American Tales. Nos. 45, 46, 47, 48, 58, 60
Starr's American Novels. Nos. 23, 161, 167, 172, 184, 185, 186
Pocket Novels. No. 218
Starr's New York Library. Nos. 15, 19, 20, 21, 24
Dime Library.
Nos. 15, 19, 20, 21, 24, 62, 149, 151, 153


"Prairie-Flower." Dime Library No. 24, pp. 24-25.

The spot where the chase was to come off was nearly - thirty miles distant from the village. In the desert all places are alike; tall grass, in the midst of which the horsemen entirely disappear; stunted shrubs, and here and there clumps of trees, whose imposing crowns rise to an enormous hight; such was the road the Indians had to follow up to the spot where they would find the animals they proposed chasing.

In the prairies of the Upper Missouri, at the time of our story, ostriches were still abundant, and their chase one of the numerous amusements of the red-skins and wood-rangers. It is probable that the successive invasions of the white men, and the immense clearings effected by fire and the ax, have now compelled them to abandon this territory, and retire to the inaccessible desert of the Rocky Mountains, or the sands of the Far West.

A characteristic trait of the ostriches is their extreme curiosity. In the Indian villages, where they live in a tamed state, it is of frequent occurrence to see them stalking through groups of talkers, and regarding them with fixed attention. In the plain this curiosity is often fatal to them, for it leads them to look unhesitatingly at every thing that seems strange or unusual to them.

The hunters, after a hurried march of three hours, reached a barren and sandy plain; during the journey, very few words were exchanged between Natah Otann and his white guests, for he rode at the head of the column. . . . The Indians dismounted by the side of a stream, and exchanged their horses for racers, which the chief had sent to the spot during the night, and which were naturally rested and able to run for miles. Natah Otann divided the hunting-party into two equal troops. . . .

On a given signal, the first band . . . advanced into the plain, describing a semicircle, so as to drive the game toward a ravine. . . . The second band . . . .was echelonned so as to form the other halt of the circle. This circle, by the horsemen's advance, was gradually being contracted, when a dozen ostriches showed themselves; but the male bird, standing sentry, warned the family of the danger by a sharp cry like a boatswain's whistle. At once the ostriches fled in a straight line rapidly, and without looking back. All the hunters galloped off in pursuit. . . .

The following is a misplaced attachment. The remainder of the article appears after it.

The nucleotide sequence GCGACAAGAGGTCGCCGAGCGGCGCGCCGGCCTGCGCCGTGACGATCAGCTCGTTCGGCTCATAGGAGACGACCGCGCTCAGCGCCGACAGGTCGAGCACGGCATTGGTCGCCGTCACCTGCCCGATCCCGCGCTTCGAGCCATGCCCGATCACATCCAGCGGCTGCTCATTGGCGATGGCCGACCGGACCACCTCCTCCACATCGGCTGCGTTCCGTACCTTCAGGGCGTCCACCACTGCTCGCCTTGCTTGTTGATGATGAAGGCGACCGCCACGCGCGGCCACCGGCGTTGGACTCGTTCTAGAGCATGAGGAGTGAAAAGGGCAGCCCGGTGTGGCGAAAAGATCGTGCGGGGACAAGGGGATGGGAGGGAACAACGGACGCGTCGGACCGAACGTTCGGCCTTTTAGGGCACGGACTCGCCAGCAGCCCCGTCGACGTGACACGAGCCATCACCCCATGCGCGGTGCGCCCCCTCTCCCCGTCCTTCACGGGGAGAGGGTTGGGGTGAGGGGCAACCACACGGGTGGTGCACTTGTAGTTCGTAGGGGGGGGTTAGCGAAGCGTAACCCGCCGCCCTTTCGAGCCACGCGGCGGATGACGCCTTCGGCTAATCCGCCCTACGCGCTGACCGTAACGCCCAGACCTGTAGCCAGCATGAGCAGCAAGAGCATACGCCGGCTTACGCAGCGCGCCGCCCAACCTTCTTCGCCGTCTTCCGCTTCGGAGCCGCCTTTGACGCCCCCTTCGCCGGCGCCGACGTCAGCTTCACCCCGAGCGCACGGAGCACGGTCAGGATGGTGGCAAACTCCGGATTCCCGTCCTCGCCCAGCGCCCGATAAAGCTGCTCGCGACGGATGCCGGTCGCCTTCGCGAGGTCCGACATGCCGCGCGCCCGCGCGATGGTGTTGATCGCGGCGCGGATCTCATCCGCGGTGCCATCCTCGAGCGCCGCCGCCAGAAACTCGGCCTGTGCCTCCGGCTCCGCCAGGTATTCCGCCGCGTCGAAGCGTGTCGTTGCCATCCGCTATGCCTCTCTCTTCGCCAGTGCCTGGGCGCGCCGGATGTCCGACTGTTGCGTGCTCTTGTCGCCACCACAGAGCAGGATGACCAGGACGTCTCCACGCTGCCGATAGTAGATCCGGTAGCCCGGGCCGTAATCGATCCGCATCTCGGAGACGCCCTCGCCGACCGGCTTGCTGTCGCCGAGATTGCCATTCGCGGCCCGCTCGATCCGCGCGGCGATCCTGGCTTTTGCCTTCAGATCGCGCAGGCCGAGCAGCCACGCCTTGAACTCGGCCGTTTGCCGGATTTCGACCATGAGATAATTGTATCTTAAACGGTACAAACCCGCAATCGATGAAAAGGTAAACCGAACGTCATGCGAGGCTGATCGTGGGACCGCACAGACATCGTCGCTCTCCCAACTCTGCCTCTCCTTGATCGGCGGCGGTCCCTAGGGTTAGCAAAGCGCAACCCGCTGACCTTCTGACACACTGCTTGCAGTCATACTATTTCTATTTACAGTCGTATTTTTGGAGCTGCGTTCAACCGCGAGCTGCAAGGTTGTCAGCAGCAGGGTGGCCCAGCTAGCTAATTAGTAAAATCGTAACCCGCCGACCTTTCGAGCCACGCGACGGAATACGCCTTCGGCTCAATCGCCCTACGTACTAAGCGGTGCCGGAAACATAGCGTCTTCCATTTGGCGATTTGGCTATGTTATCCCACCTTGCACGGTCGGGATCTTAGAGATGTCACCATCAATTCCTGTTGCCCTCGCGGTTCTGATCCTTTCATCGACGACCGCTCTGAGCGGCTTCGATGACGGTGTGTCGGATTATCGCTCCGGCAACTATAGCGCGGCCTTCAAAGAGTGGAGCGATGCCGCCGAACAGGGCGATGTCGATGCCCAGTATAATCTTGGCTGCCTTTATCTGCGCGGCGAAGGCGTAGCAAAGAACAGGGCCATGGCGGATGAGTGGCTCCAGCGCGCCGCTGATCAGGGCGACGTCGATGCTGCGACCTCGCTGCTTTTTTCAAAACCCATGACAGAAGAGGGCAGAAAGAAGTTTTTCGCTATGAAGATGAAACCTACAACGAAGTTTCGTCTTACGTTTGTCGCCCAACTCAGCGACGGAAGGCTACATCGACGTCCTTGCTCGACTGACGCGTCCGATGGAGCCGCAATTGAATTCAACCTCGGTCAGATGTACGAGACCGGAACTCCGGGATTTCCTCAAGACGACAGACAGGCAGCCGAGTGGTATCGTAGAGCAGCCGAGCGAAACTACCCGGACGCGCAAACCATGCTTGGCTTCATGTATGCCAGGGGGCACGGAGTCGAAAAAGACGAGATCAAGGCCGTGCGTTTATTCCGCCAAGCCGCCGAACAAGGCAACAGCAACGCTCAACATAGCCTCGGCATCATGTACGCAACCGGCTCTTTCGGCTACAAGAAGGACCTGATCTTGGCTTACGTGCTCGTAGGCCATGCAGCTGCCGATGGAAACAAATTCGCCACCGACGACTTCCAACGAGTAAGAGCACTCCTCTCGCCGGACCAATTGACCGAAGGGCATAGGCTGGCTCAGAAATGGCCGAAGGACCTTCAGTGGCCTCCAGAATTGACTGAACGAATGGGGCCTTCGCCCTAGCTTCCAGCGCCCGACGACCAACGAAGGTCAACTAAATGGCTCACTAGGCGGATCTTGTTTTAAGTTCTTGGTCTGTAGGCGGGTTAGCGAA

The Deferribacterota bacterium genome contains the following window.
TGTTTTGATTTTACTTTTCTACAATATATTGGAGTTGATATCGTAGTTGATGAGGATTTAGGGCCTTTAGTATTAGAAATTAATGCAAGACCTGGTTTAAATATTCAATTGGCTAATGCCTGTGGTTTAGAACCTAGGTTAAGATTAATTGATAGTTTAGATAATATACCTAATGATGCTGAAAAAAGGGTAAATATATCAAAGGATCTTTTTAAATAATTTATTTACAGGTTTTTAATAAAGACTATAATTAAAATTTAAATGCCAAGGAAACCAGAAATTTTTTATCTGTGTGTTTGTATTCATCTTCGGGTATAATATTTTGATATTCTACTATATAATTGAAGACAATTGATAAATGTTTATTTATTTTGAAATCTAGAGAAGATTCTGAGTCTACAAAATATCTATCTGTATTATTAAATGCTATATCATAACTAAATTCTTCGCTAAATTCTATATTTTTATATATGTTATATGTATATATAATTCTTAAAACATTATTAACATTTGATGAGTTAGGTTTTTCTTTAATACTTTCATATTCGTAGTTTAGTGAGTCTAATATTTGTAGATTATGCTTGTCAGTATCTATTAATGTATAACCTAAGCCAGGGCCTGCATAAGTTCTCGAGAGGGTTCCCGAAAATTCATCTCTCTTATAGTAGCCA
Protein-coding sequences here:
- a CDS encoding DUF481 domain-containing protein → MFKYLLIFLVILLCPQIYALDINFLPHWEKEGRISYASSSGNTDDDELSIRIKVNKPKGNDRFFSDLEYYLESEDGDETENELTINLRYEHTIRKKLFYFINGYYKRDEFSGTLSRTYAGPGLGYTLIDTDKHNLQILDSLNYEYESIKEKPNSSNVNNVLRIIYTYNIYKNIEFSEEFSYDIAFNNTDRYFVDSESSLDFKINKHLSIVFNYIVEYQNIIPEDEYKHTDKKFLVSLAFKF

Several flocks of ostriches had been put up, and the chase then assumed the proportions of a mad revel. Cries and hurrahs rent the air; the clubs hurtled through the space and struck the necks, wings, and legs of the ostriches, which, startled and mad with terror, made a thousand feints and zigzags to escape their implacable enemies, and buffeting their wings, tried to prick the horses with the species of spike with which the end of their wings is armed.

Each hunter leaped from his horse, killed the victim he had felled, cut off his wings as a sign of triumph, and renewed the chase with increased ardor. Ostriches and hunters rushed on like the cordonazo. . .and forty ostriches speedily incumbered the plain. Natah Otann looked round him, and then gave the signal for retreat; the birds which had not succumbed to this rude aggression, ran off to seek shelter. The dead birds were carefully collected, for the ostrich is excellent eating, and the Indians prepare, chiefly from the meat on the breast, a dish renowned for its delicacy and equisite savor. The warriors then proceeded to collect eggs, also highly esteemed, and secured an ample crop.